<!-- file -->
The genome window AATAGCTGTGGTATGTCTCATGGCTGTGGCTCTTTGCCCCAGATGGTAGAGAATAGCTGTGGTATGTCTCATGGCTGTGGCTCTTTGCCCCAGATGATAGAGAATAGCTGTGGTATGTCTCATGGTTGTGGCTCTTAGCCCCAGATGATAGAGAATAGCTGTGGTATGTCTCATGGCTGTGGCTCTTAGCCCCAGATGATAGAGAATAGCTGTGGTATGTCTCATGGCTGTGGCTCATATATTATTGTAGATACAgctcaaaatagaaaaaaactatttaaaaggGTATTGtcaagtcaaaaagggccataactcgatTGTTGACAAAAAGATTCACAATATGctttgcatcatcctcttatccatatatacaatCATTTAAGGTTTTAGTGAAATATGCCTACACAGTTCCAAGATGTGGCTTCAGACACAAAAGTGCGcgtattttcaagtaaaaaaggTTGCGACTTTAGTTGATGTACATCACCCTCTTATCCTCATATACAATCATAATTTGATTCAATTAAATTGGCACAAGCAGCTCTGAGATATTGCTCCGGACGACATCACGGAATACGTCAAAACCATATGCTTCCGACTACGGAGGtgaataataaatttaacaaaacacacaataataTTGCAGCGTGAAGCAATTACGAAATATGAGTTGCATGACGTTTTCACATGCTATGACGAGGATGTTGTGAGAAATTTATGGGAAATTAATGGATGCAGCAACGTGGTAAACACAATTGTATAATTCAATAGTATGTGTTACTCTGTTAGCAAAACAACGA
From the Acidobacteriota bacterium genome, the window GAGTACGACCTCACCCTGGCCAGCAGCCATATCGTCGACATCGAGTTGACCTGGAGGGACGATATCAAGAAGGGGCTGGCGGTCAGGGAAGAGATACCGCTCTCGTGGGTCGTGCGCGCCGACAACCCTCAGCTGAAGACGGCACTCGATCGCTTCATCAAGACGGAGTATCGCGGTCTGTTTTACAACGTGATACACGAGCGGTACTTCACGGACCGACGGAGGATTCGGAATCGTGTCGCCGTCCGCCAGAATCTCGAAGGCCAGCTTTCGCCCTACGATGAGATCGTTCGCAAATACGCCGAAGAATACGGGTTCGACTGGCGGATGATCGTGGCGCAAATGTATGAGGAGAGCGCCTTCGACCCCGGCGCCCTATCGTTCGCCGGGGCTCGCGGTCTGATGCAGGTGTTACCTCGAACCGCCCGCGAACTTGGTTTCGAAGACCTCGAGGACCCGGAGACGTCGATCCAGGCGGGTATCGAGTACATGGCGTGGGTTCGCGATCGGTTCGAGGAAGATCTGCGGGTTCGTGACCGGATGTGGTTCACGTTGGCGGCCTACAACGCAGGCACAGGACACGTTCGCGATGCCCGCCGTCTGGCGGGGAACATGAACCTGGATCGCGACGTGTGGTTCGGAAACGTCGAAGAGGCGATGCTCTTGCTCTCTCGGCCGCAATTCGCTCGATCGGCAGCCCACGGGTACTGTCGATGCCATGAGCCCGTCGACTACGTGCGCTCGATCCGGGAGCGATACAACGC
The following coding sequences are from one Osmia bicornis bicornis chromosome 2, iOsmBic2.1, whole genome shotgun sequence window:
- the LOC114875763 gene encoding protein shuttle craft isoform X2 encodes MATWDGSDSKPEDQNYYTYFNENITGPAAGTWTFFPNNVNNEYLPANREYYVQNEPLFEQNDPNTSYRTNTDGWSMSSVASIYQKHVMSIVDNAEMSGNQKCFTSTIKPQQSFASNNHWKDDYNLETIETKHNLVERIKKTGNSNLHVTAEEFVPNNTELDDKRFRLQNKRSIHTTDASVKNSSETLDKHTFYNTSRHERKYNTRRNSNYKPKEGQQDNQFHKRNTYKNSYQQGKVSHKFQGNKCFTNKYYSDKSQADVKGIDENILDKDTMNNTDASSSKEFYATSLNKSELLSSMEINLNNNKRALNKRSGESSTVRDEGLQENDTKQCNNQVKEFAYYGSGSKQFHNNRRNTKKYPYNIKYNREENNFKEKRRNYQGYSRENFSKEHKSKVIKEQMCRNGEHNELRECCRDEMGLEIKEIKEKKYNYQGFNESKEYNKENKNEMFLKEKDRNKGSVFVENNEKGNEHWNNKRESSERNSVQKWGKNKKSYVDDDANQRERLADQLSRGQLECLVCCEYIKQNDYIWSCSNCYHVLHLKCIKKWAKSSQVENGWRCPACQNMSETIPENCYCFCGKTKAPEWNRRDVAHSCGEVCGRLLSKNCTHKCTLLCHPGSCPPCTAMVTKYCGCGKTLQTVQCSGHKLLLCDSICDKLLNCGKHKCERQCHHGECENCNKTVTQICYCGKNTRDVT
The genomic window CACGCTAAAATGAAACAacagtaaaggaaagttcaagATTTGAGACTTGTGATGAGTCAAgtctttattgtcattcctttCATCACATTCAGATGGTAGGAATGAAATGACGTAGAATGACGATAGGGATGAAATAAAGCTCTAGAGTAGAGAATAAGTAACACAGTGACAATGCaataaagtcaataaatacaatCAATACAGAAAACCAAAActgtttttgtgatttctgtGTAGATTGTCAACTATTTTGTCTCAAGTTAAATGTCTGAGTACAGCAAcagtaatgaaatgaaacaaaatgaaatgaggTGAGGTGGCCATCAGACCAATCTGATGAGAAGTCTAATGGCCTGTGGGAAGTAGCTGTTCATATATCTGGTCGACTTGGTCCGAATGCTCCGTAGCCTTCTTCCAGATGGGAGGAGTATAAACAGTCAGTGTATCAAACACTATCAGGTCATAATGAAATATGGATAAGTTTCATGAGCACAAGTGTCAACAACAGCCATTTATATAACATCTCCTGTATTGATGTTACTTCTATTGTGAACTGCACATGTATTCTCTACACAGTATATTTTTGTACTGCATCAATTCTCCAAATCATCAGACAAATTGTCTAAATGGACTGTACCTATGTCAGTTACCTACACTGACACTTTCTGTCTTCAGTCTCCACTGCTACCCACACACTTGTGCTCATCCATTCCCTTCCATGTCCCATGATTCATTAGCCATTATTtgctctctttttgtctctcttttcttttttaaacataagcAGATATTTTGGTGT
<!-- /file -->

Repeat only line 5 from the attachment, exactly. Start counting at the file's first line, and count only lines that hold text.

The genomic window CACGCTAAAATGAAACAacagtaaaggaaagttcaagATTTGAGACTTGTGATGAGTCAAgtctttattgtcattcctttCATCACATTCAGATGGTAGGAATGAAATGACGTAGAATGACGATAGGGATGAAATAAAGCTCTAGAGTAGAGAATAAGTAACACAGTGACAATGCaataaagtcaataaatacaatCAATACAGAAAACCAAAActgtttttgtgatttctgtGTAGATTGTCAACTATTTTGTCTCAAGTTAAATGTCTGAGTACAGCAAcagtaatgaaatgaaacaaaatgaaatgaggTGAGGTGGCCATCAGACCAATCTGATGAGAAGTCTAATGGCCTGTGGGAAGTAGCTGTTCATATATCTGGTCGACTTGGTCCGAATGCTCCGTAGCCTTCTTCCAGATGGGAGGAGTATAAACAGTCAGTGTATCAAACACTATCAGGTCATAATGAAATATGGATAAGTTTCATGAGCACAAGTGTCAACAACAGCCATTTATATAACATCTCCTGTATTGATGTTACTTCTATTGTGAACTGCACATGTATTCTCTACACAGTATATTTTTGTACTGCATCAATTCTCCAAATCATCAGACAAATTGTCTAAATGGACTGTACCTATGTCAGTTACCTACACTGACACTTTCTGTCTTCAGTCTCCACTGCTACCCACACACTTGTGCTCATCCATTCCCTTCCATGTCCCATGATTCATTAGCCATTATTtgctctctttttgtctctcttttcttttttaaacataagcAGATATTTTGGTGT